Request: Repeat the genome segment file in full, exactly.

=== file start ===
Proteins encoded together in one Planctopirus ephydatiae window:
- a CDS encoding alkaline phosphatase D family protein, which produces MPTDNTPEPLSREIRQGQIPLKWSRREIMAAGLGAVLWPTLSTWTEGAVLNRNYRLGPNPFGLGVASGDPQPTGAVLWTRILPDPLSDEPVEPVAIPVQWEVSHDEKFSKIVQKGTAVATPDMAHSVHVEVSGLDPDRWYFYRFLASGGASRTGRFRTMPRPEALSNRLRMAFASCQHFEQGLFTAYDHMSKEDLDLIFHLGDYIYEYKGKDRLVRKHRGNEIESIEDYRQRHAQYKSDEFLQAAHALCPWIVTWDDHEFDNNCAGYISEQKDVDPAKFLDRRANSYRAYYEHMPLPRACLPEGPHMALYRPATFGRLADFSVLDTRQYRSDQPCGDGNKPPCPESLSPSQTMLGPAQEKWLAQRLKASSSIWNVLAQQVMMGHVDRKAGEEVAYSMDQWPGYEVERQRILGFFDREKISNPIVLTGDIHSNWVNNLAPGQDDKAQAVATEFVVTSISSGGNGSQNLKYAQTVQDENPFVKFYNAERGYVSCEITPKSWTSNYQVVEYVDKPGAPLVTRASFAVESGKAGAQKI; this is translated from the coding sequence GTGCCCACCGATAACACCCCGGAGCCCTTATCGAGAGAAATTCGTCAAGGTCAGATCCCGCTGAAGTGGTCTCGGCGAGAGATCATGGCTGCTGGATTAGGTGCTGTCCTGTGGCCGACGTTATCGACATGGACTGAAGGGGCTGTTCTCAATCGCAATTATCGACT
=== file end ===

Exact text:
Proteins encoded together in one Planctopirus ephydatiae window:
- a CDS encoding alkaline phosphatase D family protein, which produces MPTDNTPEPLSREIRQGQIPLKWSRREIMAAGLGAVLWPTLSTWTEGAVLNRNYRLGPNPFGLGVASGDPQPTGAVLWTRILPDPLSDEPVEPVAIPVQWEVSHDEKFSKIVQKGTAVATPDMAHSVHVEVSGLDPDRWYFYRFLASGGASRTGRFRTMPRPEALSNRLRMAFASCQHFEQGLFTAYDHMSKEDLDLIFHLGDYIYEYKGKDRLVRKHRGNEIESIEDYRQRHAQYKSDEFLQAAHALCPWIVTWDDHEFDNNCAGYISEQKDVDPAKFLDRRANSYRAYYEHMPLPRACLPEGPHMALYRPATFGRLADFSVLDTRQYRSDQPCGDGNKPPCPESLSPSQTMLGPAQEKWLAQRLKASSSIWNVLAQQVMMGHVDRKAGEEVAYSMDQWPGYEVERQRILGFFDREKISNPIVLTGDIHSNWVNNLAPGQDDKAQAVATEFVVTSISSGGNGSQNLKYAQTVQDENPFVKFYNAERGYVSCEITPKSWTSNYQVVEYVDKPGAPLVTRASFAVESGKAGAQKI; this is translated from the coding sequence GTGCCCACCGATAACACCCCGGAGCCCTTATCGAGAGAAATTCGTCAAGGTCAGATCCCGCTGAAGTGGTCTCGGCGAGAGATCATGGCTGCTGGATTAGGTGCTGTCCTGTGGCCGACGTTATCGACATGGACTGAAGGGGCTGTTCTCAATCGCAATTATCGACT